Democrats righteously -- and appropriately -- complain every election season when there are attempts by Republicans to suppress votes, typically in minority communities. This happened most famously in California in the mid-1990s when Orange County Republicans hired menacing security guards to stand outside of polling places in Latino communities.
But on Tuesday night around the state, some Democratic-leaning group, perhaps a labor union, put out thousands of automated phone calls to Republican voters in targeted legislative districts. The calls were placed about 5:30 p.m. and were designed to discourage Republicans from going out to polling places in the evening to cast a vote.
The calls were identified as "breaking news" and informed GOP voters of the election news that was coming in from the East Coast: Barack Obama was well on his way to a presidential landslide victory and Democrats were registering big gains in Congress. The implied message: It's all over, your vote won't make any difference, so why not just stay home and have a beer.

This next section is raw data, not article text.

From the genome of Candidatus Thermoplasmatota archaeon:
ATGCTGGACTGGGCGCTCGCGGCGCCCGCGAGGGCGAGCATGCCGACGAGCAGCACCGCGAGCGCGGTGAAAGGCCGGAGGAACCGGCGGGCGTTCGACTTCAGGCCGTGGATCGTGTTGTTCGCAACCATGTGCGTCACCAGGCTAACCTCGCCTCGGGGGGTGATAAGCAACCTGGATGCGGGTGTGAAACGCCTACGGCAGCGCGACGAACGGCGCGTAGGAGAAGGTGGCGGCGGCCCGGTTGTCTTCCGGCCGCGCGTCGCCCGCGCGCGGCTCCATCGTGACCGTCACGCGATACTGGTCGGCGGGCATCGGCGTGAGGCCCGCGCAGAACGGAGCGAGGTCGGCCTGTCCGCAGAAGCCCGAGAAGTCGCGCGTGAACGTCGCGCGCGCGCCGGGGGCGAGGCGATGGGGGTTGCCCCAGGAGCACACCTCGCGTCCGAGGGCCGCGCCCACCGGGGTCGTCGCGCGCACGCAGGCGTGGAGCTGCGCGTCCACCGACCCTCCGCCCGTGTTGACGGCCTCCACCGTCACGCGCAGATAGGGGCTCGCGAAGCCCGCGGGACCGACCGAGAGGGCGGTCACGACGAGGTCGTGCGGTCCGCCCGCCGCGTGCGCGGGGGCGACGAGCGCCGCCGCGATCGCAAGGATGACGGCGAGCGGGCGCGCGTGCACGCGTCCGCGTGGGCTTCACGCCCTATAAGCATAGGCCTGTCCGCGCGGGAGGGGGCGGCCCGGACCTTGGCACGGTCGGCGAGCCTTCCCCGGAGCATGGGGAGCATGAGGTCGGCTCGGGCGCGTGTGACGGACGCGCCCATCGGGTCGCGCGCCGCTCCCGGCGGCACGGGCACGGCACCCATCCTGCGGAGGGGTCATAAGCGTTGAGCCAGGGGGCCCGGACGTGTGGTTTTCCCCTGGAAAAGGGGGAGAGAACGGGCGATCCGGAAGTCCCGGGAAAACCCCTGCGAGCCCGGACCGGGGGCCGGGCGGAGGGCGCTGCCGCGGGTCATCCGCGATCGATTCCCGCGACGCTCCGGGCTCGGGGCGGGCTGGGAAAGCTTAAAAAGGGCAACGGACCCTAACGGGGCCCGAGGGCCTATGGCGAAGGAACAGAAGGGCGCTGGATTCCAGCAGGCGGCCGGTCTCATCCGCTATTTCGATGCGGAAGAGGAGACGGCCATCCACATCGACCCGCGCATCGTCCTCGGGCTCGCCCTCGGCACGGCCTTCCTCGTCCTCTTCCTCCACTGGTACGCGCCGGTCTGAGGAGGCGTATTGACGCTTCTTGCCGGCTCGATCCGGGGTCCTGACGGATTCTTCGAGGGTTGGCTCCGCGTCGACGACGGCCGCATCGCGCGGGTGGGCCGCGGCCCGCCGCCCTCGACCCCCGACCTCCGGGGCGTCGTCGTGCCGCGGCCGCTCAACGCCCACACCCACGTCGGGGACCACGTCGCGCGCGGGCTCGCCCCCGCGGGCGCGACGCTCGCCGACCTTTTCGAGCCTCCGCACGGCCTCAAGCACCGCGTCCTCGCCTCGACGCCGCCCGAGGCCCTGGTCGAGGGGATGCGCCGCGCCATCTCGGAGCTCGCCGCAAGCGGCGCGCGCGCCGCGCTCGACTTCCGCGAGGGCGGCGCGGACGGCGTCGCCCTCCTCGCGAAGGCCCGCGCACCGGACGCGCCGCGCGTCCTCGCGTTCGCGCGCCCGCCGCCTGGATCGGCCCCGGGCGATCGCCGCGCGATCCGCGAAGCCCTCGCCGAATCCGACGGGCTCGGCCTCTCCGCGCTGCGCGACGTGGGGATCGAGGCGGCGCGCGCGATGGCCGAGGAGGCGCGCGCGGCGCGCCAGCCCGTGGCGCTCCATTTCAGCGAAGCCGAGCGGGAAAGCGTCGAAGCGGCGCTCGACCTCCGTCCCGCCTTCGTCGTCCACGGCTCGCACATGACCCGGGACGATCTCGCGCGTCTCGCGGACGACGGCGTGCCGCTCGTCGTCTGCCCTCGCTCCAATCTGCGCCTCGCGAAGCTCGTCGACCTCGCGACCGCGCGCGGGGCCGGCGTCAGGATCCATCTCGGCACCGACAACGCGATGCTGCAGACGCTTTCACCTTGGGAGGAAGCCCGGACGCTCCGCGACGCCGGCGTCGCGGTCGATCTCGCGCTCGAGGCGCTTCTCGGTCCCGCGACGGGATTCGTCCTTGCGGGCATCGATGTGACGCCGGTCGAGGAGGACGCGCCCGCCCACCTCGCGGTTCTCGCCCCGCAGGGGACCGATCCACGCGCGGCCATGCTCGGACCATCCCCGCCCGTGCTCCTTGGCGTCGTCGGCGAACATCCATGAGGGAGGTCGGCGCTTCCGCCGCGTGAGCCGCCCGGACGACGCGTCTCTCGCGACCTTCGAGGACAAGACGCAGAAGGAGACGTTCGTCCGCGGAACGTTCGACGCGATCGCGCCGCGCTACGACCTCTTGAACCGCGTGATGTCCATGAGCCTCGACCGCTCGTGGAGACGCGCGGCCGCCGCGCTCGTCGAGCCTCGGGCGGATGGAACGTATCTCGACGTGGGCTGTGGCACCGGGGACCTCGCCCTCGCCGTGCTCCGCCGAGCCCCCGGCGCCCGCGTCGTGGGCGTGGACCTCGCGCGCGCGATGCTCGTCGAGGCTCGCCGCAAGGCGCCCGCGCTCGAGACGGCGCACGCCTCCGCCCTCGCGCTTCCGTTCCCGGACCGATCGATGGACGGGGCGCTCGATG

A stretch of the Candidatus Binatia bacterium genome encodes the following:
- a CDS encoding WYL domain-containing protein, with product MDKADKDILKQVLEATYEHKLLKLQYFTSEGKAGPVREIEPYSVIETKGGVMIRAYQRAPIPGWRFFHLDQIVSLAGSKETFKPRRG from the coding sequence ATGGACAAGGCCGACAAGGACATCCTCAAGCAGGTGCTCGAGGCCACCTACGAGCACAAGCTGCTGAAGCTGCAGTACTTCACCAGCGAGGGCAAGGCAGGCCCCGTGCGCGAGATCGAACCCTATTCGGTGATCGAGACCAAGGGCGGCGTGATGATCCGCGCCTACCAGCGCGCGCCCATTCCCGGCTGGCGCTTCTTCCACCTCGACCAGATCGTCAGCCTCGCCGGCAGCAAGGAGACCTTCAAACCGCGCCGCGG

A number of these calls were placed to voters in Ventura County, designed to suppress Republican turnout in the critical 19th Senate District. GOP candidate Tony Strickland told me yesterday that his phone bankers had to work furiously to try to counteract the effect of those robo-calls.
Voter suppression can work both ways, and is just as repugnant from either side.